The preparticipation examination (PPE) is commonly performed to screen for potentially detrimental health conditions in competitive athletes to help decrease rates of morbidity and mortality associated with participation in sports. However, the significant clinical impact of PPE in the United States has yet to be determined. We describe an 18-year-old female athlete who presented with dizziness and a right-sided limp at 8 days after initial injury. Findings of PPE examination indicated that she had unknowingly sustained a concussion during a volleyball match and continued to play, which resulted in injury to the right foot. Despite abnormal findings of magnetic resonance imaging, the symptoms of concussion completely resolved at 3 weeks after initial injury. A modified return-to-play protocol and cast boot for 6 weeks were used, with progressive return to full physical activity. Athletes and coaches should be aware of any possible symptoms of concussion in preventing subsequent injuries during sports-related activities.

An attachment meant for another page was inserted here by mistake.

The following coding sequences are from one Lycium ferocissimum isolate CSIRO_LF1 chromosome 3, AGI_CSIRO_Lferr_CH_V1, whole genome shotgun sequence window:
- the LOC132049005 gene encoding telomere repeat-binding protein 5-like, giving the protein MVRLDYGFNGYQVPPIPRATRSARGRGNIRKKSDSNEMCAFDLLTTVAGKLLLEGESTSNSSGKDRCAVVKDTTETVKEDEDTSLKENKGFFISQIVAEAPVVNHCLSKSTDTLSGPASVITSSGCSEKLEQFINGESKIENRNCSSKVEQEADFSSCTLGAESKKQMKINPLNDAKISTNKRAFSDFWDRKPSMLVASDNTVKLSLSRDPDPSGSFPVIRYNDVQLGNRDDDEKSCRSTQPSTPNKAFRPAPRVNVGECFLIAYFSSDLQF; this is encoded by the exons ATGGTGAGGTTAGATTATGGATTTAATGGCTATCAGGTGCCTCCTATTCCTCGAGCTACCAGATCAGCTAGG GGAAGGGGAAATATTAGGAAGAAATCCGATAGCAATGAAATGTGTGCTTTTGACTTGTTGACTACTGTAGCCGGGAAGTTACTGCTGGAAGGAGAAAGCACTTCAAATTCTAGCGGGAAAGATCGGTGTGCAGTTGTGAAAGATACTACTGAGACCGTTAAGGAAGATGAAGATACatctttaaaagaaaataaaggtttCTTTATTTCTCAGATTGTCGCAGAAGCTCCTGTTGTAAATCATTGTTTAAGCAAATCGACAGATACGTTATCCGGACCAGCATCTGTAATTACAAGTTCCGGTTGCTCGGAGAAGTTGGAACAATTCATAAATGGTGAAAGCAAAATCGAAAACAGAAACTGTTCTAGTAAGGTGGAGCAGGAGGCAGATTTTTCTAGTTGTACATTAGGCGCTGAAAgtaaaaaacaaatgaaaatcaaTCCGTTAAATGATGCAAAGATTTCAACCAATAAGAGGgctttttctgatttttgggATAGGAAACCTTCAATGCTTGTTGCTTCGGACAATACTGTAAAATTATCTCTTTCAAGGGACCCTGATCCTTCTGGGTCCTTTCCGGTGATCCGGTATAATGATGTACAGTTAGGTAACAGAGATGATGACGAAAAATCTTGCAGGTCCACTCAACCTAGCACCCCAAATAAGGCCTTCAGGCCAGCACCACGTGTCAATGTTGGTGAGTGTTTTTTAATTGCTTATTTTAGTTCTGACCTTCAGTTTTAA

Lisle, Stuart J. and Christopher A. McGrew. "Notable Findings of a Preparticipation Examination in an 18-Year-Old Volleyball Player: A Case Report." UNM Orthopaedic Research Journal 5, 1 (2016). https://digitalrepository.unm.edu/unm_jor/vol5/iss1/33